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The Thin Blue Line (1988)

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10/10: food for thought
Tuesday, December 27, 2005

I rated the movie as excellent, but this is irrelevant, given that it actually helped to free an innocent man wrongfully imprisoned.The movie sheds some light in what the 'wheels of justice' are like. At least in 1976 Dallas. To me there are two main aspects to what happened. There must have been an initial motive to go after Randall Adams instead of David Harris, and then, once he was made the main suspect, there had to be some explanation to why he is convicted, despite almost everything pointing in the other direction.Adams was 28, whereas lil' David was 16. The movie pointed out that this would've been enough, since only Adams was eligible for death. In addition, and perhaps more important, David was from Vidor, Texas, whereas Adams was from out of state.There is something else that, even though is never talked about, must have been in people's minds.I first thought it hard...

6/10: Truth
Saturday, November 29, 2008

A stunning documentary by Errol Morris which was absurdly written off as "pseudo-journalism," and "overly-subjective," by the critics at the time. Morris makes no pretense of being "objective," with his topic; in fact, the actual topic of the film is subjectivity. A man is convicted for murder in Texas on extremely thin evidence but the opaque wheels of justice simply crank him into death row without a second thought. Morris worked as an investigative journalist in uncovering the man's innocence, made the film, and eventually got his conviction overturned because of its persuasiveness. Scenes of the crime are reconstructed and dramatized by Morris to fill in the point of view of the interviewee (not to demonstrate the truth), and the film gradually and compellingly puts together the missing fragments of the case, and turns truth on its backside. This is a brilliant documentary, and I'm not employing hyperbole when I say it is the In Cold...

10/10: An astonishing look at the criminal justice system
Wednesday, January 27, 1999

Along with 1996's Paradise Lost, The Thin Blue Line should be mandatory viewing for those who believe that the criminal justice system eventually convicts only the guilty. It is a stark and shocking look at one man behind bars and the truckloads of evidence that point toward his innocence. Documentarian Errol Morris indirectly argues that, at the very least, this evidence should have presented a "reasonable doubt" to the jury, and near the end of the movie, the audience has little choice but to accept his unbelievable findings. And the film ends with a single scene of just a tape recorder and voices that should be recognized as one of the most powerful endings to a movie, ever. A documentary masterpiece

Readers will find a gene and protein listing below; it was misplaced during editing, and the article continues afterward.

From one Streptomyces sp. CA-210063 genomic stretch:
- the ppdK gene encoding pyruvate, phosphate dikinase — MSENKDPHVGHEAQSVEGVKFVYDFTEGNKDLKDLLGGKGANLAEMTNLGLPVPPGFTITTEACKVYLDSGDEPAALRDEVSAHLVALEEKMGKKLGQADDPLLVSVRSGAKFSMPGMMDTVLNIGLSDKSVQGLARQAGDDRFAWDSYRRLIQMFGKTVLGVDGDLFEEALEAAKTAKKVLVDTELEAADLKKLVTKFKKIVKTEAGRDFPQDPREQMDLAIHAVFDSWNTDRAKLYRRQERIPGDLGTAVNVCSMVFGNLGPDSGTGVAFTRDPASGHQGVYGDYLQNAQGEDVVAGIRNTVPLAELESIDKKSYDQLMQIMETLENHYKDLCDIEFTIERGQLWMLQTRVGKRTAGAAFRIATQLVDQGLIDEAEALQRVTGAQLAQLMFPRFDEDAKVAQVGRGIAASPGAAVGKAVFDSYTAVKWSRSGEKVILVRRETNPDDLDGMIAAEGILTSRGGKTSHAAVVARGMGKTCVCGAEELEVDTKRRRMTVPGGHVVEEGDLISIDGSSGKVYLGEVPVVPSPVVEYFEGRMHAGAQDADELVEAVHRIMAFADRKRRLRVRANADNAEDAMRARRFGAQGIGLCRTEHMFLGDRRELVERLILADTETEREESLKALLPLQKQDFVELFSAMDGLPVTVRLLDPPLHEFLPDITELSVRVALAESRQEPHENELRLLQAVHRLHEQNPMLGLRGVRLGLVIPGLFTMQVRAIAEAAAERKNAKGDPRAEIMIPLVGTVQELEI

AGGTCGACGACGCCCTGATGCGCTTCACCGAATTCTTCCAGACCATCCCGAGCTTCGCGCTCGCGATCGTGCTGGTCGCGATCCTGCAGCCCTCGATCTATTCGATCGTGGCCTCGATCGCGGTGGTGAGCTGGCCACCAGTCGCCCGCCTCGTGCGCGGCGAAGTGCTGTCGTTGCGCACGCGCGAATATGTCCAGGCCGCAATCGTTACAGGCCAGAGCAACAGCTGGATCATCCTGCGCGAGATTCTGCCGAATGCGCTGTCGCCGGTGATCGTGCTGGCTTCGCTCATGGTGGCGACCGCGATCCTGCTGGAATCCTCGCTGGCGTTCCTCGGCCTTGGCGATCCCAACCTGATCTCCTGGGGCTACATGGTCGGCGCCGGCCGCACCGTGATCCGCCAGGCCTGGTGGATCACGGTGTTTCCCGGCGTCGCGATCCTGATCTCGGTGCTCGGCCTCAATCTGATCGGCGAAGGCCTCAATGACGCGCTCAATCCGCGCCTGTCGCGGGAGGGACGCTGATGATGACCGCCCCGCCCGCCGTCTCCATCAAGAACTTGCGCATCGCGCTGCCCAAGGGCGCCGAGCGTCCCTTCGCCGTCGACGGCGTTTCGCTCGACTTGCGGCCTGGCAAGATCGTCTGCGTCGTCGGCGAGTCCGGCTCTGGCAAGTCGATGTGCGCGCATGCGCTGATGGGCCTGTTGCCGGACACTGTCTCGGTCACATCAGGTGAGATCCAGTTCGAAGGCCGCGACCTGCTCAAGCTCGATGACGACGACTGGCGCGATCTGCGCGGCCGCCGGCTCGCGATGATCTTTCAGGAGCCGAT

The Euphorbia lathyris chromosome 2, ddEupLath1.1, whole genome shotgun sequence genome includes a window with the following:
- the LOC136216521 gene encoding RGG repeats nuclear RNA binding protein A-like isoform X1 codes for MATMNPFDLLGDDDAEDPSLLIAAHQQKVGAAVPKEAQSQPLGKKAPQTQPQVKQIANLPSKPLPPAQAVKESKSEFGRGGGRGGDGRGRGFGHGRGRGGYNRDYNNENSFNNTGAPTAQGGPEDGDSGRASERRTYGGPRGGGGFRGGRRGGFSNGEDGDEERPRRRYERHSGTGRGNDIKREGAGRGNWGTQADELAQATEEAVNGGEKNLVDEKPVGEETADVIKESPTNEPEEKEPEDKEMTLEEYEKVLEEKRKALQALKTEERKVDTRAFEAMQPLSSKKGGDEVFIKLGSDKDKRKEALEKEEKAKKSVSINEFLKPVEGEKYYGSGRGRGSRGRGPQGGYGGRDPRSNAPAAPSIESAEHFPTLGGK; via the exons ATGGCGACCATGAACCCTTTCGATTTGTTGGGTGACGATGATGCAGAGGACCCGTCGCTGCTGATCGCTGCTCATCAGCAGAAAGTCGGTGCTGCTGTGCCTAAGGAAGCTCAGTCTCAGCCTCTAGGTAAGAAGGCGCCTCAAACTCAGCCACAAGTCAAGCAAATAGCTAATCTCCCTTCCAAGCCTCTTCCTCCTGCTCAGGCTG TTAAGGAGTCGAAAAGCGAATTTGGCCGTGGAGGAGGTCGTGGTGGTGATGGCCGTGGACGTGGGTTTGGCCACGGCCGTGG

1/10: A boring attempt at a great story
Saturday, August 15, 2015

I'm not going to knock the incredible injustice. The story itself is not boring it's just the way they told which was dull, it just put me to sleep. They also repeatedly showed reenactments of the crime. I keep thinking something different is going to happen from the last time they showed it but no. I don't get why they had to keep showing the same thing over and over. Even those telling the story kept repeating what they'd already said. I am sure this could have been made into a 30 minute documentary if everything wasn't repeated. I really struggled to stay awake watching this. I am very surprised it's got such a high rating. The only positive I can say is it will probably make a good movie

9/10: Grows and grows on you
Thursday, September 23, 2004

We watch a lot of American Justice and their ilk in this house. Every episode Bill Kurtis or whoever leads us through the case to his expected result. Then we saw this on IFC one evening. The Lack of narration, the compelling music, the repetitive recreations of the scene and most of all, the faces and voices: Adams' 'plain Jane' attorney, her colleague who handled Adams' appeal, the small town cop, the judge comparing his grade in state versus Federal Supreme Court...all of these people speaking out to us, building or tearing down a case that grows in our minds, especially when the real killer begins to talk. A powerful experience not to be missed

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